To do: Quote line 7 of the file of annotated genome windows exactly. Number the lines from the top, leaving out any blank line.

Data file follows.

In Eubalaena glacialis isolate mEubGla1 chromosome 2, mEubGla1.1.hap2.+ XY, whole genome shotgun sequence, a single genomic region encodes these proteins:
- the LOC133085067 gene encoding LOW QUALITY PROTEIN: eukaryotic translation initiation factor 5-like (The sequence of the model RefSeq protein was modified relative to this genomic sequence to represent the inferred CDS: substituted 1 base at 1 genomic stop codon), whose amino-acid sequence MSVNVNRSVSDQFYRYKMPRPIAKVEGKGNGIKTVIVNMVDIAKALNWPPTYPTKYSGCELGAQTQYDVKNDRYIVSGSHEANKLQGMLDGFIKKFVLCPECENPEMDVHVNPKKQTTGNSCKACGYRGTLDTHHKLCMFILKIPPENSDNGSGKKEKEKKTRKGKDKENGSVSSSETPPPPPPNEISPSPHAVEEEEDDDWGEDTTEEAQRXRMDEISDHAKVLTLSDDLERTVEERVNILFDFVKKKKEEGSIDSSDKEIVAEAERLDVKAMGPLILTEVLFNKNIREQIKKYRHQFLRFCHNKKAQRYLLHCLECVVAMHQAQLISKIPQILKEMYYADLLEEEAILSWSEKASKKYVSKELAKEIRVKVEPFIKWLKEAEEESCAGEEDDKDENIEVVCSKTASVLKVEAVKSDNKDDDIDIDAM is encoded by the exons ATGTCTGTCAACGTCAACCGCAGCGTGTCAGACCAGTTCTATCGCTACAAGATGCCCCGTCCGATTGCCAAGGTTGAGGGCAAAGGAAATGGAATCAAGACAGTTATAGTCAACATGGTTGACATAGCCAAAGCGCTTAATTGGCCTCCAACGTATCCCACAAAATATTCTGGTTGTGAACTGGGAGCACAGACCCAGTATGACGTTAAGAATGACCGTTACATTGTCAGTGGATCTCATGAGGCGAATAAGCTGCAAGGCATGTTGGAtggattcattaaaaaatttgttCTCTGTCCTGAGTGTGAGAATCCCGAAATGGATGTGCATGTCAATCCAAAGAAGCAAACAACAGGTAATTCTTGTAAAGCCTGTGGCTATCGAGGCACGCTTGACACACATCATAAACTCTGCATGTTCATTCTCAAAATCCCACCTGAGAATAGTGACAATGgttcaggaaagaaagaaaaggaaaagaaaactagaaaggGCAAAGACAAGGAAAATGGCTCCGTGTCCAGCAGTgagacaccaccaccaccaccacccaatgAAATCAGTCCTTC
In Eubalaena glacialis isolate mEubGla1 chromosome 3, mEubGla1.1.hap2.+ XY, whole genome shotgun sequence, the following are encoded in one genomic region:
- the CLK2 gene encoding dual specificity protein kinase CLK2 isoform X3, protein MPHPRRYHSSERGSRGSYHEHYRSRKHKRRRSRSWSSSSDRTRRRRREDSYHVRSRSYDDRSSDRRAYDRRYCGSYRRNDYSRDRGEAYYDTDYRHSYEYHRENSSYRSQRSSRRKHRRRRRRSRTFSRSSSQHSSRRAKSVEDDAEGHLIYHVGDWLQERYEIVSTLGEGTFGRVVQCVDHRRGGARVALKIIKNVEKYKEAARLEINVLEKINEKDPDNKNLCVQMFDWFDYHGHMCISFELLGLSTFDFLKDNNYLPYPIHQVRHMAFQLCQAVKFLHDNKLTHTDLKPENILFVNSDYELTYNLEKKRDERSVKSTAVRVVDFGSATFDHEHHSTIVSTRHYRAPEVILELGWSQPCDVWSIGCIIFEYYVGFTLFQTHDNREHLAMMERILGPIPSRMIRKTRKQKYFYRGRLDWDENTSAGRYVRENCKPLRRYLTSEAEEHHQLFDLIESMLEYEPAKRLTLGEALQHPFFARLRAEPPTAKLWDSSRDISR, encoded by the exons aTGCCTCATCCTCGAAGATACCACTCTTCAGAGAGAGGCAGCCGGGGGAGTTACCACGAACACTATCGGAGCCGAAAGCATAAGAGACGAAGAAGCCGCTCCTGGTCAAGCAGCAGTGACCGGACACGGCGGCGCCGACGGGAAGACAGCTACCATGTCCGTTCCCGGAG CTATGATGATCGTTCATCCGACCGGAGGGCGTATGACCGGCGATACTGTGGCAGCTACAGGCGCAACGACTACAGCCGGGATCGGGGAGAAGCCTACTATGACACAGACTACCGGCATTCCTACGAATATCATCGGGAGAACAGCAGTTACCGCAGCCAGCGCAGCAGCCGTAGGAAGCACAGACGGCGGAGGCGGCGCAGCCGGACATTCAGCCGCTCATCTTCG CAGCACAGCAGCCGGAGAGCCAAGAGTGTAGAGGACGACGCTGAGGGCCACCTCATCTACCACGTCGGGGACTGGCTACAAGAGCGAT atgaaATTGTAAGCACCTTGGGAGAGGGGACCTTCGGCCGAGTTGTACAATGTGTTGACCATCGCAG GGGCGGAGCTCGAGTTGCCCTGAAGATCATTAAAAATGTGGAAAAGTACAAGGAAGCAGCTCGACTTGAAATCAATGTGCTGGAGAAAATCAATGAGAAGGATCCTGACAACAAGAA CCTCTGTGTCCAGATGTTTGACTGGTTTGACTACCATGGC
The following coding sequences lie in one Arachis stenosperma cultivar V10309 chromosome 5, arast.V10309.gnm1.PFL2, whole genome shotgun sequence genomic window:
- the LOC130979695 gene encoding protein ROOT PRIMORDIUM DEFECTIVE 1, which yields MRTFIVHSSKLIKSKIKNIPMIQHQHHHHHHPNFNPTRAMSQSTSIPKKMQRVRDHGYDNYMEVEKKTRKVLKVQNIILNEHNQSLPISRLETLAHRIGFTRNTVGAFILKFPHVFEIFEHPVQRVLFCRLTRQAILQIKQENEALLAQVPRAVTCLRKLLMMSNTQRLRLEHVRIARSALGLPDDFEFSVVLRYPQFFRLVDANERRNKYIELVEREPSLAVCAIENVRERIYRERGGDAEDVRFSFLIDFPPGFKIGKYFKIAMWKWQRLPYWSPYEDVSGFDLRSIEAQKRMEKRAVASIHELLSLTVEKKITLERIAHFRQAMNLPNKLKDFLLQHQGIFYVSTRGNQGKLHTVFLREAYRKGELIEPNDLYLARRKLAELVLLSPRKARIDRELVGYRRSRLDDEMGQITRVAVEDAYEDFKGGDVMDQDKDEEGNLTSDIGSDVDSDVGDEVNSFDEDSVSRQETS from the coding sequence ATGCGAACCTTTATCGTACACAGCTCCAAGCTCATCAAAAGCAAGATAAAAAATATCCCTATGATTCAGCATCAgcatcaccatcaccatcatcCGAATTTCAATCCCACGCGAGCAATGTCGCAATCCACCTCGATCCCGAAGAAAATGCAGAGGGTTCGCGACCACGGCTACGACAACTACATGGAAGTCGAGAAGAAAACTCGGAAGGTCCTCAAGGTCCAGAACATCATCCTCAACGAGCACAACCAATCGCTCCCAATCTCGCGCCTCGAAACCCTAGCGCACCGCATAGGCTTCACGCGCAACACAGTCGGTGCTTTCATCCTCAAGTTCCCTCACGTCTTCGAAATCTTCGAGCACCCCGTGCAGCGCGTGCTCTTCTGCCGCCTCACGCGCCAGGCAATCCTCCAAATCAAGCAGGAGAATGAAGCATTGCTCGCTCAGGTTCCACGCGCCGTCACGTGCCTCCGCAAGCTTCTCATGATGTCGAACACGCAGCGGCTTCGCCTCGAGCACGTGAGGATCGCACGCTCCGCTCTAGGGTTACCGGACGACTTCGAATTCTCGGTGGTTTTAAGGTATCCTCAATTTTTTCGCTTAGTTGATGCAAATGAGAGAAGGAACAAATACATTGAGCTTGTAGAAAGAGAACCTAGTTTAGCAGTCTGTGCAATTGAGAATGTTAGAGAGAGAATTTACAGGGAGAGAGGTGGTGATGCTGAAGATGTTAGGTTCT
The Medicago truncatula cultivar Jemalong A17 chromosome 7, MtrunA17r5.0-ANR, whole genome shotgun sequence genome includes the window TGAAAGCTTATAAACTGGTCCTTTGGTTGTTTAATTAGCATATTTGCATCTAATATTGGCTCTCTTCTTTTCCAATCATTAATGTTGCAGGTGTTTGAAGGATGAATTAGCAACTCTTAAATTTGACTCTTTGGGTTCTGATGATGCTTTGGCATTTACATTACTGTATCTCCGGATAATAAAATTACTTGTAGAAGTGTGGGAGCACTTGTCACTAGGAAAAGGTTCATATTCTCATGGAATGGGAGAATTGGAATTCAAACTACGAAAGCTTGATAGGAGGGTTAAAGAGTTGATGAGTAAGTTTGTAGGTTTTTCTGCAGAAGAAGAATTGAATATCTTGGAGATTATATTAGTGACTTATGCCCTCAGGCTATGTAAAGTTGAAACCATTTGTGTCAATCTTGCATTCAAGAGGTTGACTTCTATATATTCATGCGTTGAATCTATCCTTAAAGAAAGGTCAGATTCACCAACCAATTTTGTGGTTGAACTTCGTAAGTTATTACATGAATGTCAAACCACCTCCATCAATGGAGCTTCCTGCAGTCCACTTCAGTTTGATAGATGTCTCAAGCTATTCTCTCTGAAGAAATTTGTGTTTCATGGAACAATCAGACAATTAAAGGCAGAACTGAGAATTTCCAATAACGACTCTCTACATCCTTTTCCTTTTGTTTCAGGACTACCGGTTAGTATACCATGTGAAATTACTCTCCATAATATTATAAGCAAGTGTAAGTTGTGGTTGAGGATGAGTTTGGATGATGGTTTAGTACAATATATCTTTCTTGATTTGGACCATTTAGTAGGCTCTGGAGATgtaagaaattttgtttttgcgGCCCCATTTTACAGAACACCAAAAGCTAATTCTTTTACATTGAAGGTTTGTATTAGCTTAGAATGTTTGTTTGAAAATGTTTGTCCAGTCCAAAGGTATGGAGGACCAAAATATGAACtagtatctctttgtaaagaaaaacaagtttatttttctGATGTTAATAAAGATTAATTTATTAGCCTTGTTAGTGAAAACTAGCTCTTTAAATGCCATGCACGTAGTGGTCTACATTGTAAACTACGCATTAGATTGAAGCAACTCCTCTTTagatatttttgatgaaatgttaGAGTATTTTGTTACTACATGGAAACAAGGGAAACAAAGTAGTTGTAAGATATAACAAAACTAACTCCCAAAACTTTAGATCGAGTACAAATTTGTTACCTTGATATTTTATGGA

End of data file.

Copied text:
The Medicago truncatula cultivar Jemalong A17 chromosome 7, MtrunA17r5.0-ANR, whole genome shotgun sequence genome includes the window TGAAAGCTTATAAACTGGTCCTTTGGTTGTTTAATTAGCATATTTGCATCTAATATTGGCTCTCTTCTTTTCCAATCATTAATGTTGCAGGTGTTTGAAGGATGAATTAGCAACTCTTAAATTTGACTCTTTGGGTTCTGATGATGCTTTGGCATTTACATTACTGTATCTCCGGATAATAAAATTACTTGTAGAAGTGTGGGAGCACTTGTCACTAGGAAAAGGTTCATATTCTCATGGAATGGGAGAATTGGAATTCAAACTACGAAAGCTTGATAGGAGGGTTAAAGAGTTGATGAGTAAGTTTGTAGGTTTTTCTGCAGAAGAAGAATTGAATATCTTGGAGATTATATTAGTGACTTATGCCCTCAGGCTATGTAAAGTTGAAACCATTTGTGTCAATCTTGCATTCAAGAGGTTGACTTCTATATATTCATGCGTTGAATCTATCCTTAAAGAAAGGTCAGATTCACCAACCAATTTTGTGGTTGAACTTCGTAAGTTATTACATGAATGTCAAACCACCTCCATCAATGGAGCTTCCTGCAGTCCACTTCAGTTTGATAGATGTCTCAAGCTATTCTCTCTGAAGAAATTTGTGTTTCATGGAACAATCAGACAATTAAAGGCAGAACTGAGAATTTCCAATAACGACTCTCTACATCCTTTTCCTTTTGTTTCAGGACTACCGGTTAGTATACCATGTGAAATTACTCTCCATAATATTATAAGCAAGTGTAAGTTGTGGTTGAGGATGAGTTTGGATGATGGTTTAGTACAATATATCTTTCTTGATTTGGACCATTTAGTAGGCTCTGGAGATgtaagaaattttgtttttgcgGCCCCATTTTACAGAACACCAAAAGCTAATTCTTTTACATTGAAGGTTTGTATTAGCTTAGAATGTTTGTTTGAAAATGTTTGTCCAGTCCAAAGGTATGGAGGACCAAAATATGAACtagtatctctttgtaaagaaaaacaagtttatttttctGATGTTAATAAAGATTAATTTATTAGCCTTGTTAGTGAAAACTAGCTCTTTAAATGCCATGCACGTAGTGGTCTACATTGTAAACTACGCATTAGATTGAAGCAACTCCTCTTTagatatttttgatgaaatgttaGAGTATTTTGTTACTACATGGAAACAAGGGAAACAAAGTAGTTGTAAGATATAACAAAACTAACTCCCAAAACTTTAGATCGAGTACAAATTTGTTACCTTGATATTTTATGGA